Military leaders, who had the biggest share in the plunder of Pakistan, could not remain unaffected. Because of such a situation many Western analysts have termed Pakistan a failing or failed state. There is a systematic campaign to erode trust of the people in their country. But the fact is that military mind set right from the inception of the country resulted in military coups and breakdown of constitutional government and caused irreparable damage and instead of becoming a democratic entity serving the cause its masses. Pakistan was militarized in which military has assumed the role of guardian, and “initiator of national agenda and the chief arbiter of conflict between social and political forces’. Over the years political parties have been generally reduced into Trojan Horses to serve the interests of the military cluster which is embedded with international agenda of the big powers. Militarization of the government apparatus also shaped our progressively anti-India and pro-Western stance and plunged us into three wars with our Eastern neighbours, and has presently dragged us in a war that would have far reaching impact on our relations with Afghanistan and its neighbours. We have seen how Pakistan was asked to accept certain individuals as Prime Ministers and Presidents of the country. The countries which professed participatory democracy actively destroyed it in Pakistan by patronizing the Bonapartists.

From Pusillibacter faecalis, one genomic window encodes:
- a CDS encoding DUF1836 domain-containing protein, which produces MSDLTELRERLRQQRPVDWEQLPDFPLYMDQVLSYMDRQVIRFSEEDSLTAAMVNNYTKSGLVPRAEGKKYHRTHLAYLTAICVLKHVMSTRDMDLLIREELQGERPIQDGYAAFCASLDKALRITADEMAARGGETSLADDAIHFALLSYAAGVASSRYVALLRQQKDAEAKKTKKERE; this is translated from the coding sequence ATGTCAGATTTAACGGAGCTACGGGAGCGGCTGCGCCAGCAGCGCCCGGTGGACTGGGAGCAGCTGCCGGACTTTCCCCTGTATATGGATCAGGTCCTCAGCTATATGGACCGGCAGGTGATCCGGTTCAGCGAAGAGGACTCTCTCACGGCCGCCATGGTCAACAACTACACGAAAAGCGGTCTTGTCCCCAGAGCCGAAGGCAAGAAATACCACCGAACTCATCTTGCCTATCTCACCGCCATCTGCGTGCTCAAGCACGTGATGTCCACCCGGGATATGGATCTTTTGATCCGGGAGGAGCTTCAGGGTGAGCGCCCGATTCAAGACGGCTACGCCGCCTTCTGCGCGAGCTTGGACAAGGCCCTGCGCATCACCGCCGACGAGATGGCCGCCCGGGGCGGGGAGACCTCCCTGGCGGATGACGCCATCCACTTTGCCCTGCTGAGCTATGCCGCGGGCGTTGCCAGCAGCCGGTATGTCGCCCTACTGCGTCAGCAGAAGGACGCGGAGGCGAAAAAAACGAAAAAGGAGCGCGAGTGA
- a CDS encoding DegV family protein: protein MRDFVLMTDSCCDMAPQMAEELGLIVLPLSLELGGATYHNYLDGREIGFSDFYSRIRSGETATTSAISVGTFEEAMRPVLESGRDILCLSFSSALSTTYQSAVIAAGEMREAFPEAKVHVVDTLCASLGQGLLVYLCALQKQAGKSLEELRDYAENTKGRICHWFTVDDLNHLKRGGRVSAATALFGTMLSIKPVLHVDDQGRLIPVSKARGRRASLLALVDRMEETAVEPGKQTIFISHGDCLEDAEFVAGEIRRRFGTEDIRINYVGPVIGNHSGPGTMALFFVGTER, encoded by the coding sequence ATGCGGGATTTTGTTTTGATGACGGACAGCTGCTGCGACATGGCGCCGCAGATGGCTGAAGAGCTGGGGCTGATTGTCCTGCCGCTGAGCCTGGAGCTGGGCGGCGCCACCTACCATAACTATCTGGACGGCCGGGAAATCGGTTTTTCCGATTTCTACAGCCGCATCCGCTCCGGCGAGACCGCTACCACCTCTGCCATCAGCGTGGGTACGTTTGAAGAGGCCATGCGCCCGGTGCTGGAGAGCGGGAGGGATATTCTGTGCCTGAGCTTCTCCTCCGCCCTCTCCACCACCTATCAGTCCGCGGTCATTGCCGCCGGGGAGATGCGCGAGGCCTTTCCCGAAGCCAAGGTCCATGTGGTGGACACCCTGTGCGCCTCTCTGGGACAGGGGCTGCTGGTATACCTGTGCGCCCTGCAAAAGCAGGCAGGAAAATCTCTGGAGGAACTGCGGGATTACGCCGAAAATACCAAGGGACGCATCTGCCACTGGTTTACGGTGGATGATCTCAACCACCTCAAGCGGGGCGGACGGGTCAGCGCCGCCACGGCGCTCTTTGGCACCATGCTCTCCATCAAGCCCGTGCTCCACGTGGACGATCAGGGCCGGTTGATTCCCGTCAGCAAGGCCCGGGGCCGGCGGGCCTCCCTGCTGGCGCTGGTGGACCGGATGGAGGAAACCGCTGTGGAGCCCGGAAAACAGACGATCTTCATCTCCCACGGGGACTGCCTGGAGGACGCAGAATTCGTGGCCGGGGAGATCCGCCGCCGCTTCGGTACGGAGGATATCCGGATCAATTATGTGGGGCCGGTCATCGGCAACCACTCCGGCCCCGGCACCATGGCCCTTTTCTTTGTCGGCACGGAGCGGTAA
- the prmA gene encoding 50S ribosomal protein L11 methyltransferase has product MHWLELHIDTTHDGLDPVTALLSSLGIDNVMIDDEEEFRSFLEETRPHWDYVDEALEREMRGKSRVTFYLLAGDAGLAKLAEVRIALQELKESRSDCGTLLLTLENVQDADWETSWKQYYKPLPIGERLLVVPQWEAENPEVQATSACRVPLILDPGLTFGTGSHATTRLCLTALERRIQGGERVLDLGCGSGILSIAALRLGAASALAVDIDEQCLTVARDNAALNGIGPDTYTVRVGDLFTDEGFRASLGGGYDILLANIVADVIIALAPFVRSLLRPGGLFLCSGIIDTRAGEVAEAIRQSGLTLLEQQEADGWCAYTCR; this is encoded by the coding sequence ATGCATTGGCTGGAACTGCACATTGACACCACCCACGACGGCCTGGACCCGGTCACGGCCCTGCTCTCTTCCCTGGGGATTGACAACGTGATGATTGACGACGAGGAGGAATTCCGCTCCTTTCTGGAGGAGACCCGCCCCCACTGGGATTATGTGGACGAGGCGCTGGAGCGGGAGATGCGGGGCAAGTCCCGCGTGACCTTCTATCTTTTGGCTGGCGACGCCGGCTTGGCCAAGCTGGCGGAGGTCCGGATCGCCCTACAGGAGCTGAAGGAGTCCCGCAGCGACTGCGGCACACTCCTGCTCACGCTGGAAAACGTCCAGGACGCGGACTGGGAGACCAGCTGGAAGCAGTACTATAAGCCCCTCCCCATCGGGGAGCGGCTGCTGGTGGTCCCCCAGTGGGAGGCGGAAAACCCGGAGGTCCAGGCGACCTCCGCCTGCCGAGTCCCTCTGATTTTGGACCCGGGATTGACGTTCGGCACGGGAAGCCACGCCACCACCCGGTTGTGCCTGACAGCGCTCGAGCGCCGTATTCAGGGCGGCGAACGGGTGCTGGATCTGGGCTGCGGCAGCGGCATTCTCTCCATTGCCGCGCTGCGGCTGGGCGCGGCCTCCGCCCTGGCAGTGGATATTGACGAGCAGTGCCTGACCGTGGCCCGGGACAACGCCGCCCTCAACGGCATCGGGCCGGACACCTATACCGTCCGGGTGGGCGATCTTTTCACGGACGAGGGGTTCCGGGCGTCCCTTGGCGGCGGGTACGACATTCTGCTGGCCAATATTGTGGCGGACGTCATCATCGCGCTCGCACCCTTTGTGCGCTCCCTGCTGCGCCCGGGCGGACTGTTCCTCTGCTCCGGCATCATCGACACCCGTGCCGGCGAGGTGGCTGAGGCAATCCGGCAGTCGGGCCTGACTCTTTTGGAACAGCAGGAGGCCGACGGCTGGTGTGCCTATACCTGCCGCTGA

So massive has been the military’s intervention in Pakistan that we now talk of civil-military relations and their constitutional role, although under the constitution military had no such role. It has to obey the orders of the elected government. But it is other way round and a façade of parliamentary democracy. But it must be given a chance to save Pakistan further fragmentation. Punjab with 62 percent of the country’s population remains the epicenter of mainstream politics in Pakistan, besides being the bastion of military cluster. It is also the nursery of right wing fundamentalists who were patronized mostly during General Zia’s 11 years of mis-rule. Punjab’s interests prevailed in the creation of One Unit, the Indus Water Treaty, and the in-equitos treatment of the majority living in the former East Pakistan. While the relationship between GHQ and the religious leadership is no secret the role of the ISI became more pronounced from the 1980s as it got involved in formation of government and anti-government alliances